Located in the western part of the country, bordering Guatemala, the Ruins of Copan are a must visit if you’re passing through the area.
Yet another Mayan archeological site in Central America, Copan distinguishes itself by the detail of its sculptures and lack of tourists.
Copan became a major Maya city in the region during the 5th to 9th centuries, and it was occupied for around 2000 years in total. During its peak, Copan had a population of around 20,000 people – a tremendous number, yet the city was still only about one-fourth of the size of Tikal, Guatemala!
By the time of the Spanish conquest in the 16th century, not many people remained living in Copan. Over time, the nearby Copan river changed its course – overtaking a portion of the eastern ruins and severely damaging what was left. After it was declared a UNESCO Heritage Site in 1980, the Ruins have been excavated and restored – work that continues to this day.
As you can see, the Ruins are virtually deserted, especially in comparison to other popular sites in the region like: Chichen Itza, Mexico, Palenque, Mexico, or Tikal. The park opens at 8am and takes about 1.5 – 2.5 hours to explore in total. It costs $15USD to enter, a bit steep when compared to other sites, but Copan is unique enough to warrant a visit (even if you’ve seen the rest of them!).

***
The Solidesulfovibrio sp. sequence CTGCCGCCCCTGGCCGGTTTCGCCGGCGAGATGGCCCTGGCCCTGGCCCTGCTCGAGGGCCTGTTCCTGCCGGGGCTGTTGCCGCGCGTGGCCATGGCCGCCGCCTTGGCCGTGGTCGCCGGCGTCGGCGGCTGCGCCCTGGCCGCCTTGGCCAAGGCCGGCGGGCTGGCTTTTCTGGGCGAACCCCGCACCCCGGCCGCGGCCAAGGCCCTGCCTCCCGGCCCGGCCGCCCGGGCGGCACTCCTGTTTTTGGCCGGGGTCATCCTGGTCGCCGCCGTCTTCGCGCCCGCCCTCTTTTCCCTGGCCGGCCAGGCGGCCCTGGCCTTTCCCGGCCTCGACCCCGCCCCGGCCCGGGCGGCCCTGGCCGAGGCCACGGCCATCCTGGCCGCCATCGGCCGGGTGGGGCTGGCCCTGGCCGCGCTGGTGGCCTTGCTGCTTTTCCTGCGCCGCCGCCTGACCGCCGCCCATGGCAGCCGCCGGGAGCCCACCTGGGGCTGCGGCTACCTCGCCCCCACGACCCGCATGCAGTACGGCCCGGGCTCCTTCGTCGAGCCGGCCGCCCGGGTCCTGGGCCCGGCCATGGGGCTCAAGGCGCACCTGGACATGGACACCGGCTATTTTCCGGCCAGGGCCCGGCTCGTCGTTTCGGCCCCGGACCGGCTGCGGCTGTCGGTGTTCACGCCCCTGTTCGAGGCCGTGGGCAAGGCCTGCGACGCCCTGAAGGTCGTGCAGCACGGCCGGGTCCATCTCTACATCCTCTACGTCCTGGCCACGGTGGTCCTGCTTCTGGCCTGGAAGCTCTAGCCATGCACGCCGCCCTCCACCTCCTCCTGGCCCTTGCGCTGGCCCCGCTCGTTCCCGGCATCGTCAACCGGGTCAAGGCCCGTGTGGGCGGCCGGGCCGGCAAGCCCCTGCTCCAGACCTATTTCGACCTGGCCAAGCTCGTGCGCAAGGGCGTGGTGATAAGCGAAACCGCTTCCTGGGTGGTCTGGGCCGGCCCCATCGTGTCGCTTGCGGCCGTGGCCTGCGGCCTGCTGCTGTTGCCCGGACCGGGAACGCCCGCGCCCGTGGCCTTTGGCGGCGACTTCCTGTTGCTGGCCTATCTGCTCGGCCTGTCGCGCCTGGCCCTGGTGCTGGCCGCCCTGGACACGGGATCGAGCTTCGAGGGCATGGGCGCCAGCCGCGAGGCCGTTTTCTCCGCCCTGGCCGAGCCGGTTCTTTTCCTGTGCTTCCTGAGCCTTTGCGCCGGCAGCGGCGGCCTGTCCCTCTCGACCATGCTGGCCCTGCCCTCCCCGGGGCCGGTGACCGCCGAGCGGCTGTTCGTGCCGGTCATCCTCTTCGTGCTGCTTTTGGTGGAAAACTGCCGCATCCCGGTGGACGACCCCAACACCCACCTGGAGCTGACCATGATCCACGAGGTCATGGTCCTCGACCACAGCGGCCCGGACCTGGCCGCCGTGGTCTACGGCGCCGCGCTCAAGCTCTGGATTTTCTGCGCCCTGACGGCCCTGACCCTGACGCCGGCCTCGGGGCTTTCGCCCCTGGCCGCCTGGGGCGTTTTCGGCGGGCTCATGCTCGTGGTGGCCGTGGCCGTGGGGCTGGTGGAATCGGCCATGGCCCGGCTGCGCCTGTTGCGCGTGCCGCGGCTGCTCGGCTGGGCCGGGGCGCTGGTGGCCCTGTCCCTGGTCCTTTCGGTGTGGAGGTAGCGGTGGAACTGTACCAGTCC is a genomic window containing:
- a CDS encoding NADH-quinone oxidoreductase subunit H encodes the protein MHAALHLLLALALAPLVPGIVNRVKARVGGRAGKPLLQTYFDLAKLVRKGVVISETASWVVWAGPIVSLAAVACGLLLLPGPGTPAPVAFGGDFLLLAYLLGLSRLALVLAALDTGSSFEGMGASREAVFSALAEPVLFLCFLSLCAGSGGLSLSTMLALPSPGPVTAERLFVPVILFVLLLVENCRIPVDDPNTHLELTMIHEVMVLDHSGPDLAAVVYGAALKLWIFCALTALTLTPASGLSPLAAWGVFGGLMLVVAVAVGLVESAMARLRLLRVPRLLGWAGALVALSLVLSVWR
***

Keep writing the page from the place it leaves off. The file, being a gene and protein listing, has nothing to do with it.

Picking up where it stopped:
Upon entering, you will come across the Great Plaza, which is as impressive as some of the others in the region. The huge open area allows visitors to walk uninhibited, away from the crowds so often associated with other main Maya sites.
- The Great Plaza, the largest public space in Copan, was once paved with white lime and it could host up to 6,000 people for major events and celebrations.
- Off to the side of the Plaza is the Ball Court (below), likely one of the most important areas in Copan.
Overall, the Copan Ruins are an awesome archaeological site that aren’t as busy as some of the other main sites mentioned above. I think this is the main draw to Copan. Its lack of popularity makes the site that more much charming than if there were groups of tourists at every turn.
While Copan can be somewhat of a pain to get to (if you’re coming from El Salvador – see my post here Santa Ana, El Salvador to Copan, Honduras), the Ruins are totally worth the trek!
Some other things I found interesting about Maya culture:
- The Maya considered cacao to be the drink of the God’s. They traded cacao seeds for jade, sea shells, and quetzal feathers.
- The Maya considered the ancient Ceiba tree to be the ‘tree of life’. The roots represent life in the underworld, the trunk represents the world of the living, and the branches stretch to the heavens.
That’s all for now,